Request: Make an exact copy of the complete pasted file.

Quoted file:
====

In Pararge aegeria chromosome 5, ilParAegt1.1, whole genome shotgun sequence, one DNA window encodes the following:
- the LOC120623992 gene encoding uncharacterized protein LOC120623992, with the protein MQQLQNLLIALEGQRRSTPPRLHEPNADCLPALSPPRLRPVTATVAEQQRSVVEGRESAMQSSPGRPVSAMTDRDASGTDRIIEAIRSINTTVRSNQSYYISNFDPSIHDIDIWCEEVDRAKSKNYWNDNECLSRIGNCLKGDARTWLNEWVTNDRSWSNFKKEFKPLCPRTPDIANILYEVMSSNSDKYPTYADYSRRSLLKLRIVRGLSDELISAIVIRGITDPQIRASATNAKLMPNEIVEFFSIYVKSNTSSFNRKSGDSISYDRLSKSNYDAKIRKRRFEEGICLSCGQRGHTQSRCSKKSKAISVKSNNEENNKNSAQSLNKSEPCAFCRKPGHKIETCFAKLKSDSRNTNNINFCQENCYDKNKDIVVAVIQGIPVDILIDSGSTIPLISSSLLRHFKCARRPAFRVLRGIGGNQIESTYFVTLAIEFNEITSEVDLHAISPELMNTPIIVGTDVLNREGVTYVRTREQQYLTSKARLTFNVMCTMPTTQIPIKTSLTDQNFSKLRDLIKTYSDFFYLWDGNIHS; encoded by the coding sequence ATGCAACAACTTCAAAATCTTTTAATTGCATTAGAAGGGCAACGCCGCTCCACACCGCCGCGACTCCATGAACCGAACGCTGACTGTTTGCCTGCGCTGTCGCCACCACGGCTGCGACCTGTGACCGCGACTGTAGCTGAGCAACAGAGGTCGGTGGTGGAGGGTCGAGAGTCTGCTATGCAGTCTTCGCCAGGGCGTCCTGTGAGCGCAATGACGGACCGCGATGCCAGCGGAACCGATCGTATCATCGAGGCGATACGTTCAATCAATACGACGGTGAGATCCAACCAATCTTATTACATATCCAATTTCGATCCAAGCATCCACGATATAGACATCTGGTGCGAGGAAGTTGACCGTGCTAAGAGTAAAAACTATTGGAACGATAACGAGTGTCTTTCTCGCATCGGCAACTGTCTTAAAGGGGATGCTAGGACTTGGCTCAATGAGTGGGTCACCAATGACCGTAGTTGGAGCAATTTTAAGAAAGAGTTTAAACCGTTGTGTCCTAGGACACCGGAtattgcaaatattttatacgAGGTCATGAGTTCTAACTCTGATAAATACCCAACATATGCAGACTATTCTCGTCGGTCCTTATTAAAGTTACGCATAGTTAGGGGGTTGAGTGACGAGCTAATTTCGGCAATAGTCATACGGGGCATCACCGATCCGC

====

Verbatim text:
In Pararge aegeria chromosome 5, ilParAegt1.1, whole genome shotgun sequence, one DNA window encodes the following:
- the LOC120623992 gene encoding uncharacterized protein LOC120623992, with the protein MQQLQNLLIALEGQRRSTPPRLHEPNADCLPALSPPRLRPVTATVAEQQRSVVEGRESAMQSSPGRPVSAMTDRDASGTDRIIEAIRSINTTVRSNQSYYISNFDPSIHDIDIWCEEVDRAKSKNYWNDNECLSRIGNCLKGDARTWLNEWVTNDRSWSNFKKEFKPLCPRTPDIANILYEVMSSNSDKYPTYADYSRRSLLKLRIVRGLSDELISAIVIRGITDPQIRASATNAKLMPNEIVEFFSIYVKSNTSSFNRKSGDSISYDRLSKSNYDAKIRKRRFEEGICLSCGQRGHTQSRCSKKSKAISVKSNNEENNKNSAQSLNKSEPCAFCRKPGHKIETCFAKLKSDSRNTNNINFCQENCYDKNKDIVVAVIQGIPVDILIDSGSTIPLISSSLLRHFKCARRPAFRVLRGIGGNQIESTYFVTLAIEFNEITSEVDLHAISPELMNTPIIVGTDVLNREGVTYVRTREQQYLTSKARLTFNVMCTMPTTQIPIKTSLTDQNFSKLRDLIKTYSDFFYLWDGNIHS; encoded by the coding sequence ATGCAACAACTTCAAAATCTTTTAATTGCATTAGAAGGGCAACGCCGCTCCACACCGCCGCGACTCCATGAACCGAACGCTGACTGTTTGCCTGCGCTGTCGCCACCACGGCTGCGACCTGTGACCGCGACTGTAGCTGAGCAACAGAGGTCGGTGGTGGAGGGTCGAGAGTCTGCTATGCAGTCTTCGCCAGGGCGTCCTGTGAGCGCAATGACGGACCGCGATGCCAGCGGAACCGATCGTATCATCGAGGCGATACGTTCAATCAATACGACGGTGAGATCCAACCAATCTTATTACATATCCAATTTCGATCCAAGCATCCACGATATAGACATCTGGTGCGAGGAAGTTGACCGTGCTAAGAGTAAAAACTATTGGAACGATAACGAGTGTCTTTCTCGCATCGGCAACTGTCTTAAAGGGGATGCTAGGACTTGGCTCAATGAGTGGGTCACCAATGACCGTAGTTGGAGCAATTTTAAGAAAGAGTTTAAACCGTTGTGTCCTAGGACACCGGAtattgcaaatattttatacgAGGTCATGAGTTCTAACTCTGATAAATACCCAACATATGCAGACTATTCTCGTCGGTCCTTATTAAAGTTACGCATAGTTAGGGGGTTGAGTGACGAGCTAATTTCGGCAATAGTCATACGGGGCATCACCGATCCGC